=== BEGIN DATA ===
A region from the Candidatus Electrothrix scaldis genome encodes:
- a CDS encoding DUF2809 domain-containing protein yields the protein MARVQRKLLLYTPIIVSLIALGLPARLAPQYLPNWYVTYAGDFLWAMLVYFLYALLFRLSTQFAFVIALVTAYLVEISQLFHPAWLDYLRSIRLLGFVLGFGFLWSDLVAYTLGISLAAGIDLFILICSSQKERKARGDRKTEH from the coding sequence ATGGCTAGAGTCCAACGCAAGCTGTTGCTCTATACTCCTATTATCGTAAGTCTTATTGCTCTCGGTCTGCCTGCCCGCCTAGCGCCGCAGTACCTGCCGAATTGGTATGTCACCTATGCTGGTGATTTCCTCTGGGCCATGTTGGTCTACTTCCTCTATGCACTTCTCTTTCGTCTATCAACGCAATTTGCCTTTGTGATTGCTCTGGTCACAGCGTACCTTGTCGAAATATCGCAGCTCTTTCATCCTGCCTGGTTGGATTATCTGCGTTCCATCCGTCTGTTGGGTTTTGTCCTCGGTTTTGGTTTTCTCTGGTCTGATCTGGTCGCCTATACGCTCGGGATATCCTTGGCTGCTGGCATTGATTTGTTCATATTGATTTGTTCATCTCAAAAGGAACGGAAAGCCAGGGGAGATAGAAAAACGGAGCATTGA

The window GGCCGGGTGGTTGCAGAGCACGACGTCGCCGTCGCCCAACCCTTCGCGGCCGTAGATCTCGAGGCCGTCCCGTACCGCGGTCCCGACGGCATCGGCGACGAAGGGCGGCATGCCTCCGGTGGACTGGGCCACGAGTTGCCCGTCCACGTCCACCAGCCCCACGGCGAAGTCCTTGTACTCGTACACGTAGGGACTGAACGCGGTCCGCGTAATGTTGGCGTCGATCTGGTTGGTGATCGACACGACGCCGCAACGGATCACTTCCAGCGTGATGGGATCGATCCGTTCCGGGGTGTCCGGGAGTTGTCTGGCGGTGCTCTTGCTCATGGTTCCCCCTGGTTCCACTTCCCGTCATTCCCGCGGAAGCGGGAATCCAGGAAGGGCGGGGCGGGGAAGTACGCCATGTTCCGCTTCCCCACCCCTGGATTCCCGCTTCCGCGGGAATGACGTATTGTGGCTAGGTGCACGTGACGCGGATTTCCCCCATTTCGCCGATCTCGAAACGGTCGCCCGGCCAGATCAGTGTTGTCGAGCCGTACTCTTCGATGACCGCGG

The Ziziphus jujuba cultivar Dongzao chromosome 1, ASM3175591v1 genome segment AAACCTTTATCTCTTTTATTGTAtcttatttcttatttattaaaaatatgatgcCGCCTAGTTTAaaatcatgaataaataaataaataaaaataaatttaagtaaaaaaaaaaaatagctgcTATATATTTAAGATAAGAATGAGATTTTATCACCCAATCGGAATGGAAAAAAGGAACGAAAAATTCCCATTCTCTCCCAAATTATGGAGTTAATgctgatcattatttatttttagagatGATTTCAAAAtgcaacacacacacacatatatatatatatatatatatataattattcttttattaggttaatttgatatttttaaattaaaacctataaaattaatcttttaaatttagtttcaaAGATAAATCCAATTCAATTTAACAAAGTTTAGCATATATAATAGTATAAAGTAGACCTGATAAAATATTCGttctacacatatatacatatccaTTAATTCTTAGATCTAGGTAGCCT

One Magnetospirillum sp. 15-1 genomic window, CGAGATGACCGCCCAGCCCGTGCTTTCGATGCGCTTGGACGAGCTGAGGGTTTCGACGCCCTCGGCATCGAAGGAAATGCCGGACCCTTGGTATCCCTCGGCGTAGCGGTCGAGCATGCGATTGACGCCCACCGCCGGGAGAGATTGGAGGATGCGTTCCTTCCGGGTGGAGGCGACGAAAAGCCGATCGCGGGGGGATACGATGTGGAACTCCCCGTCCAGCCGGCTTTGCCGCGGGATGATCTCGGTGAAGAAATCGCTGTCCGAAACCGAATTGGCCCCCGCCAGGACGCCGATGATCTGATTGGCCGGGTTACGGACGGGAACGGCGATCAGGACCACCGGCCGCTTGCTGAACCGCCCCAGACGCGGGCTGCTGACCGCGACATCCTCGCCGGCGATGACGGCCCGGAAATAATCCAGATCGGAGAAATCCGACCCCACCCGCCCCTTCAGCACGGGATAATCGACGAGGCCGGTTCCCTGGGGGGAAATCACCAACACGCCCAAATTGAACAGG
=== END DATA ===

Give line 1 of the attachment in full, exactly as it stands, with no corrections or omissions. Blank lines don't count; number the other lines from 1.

A region from the Candidatus Electrothrix scaldis genome encodes: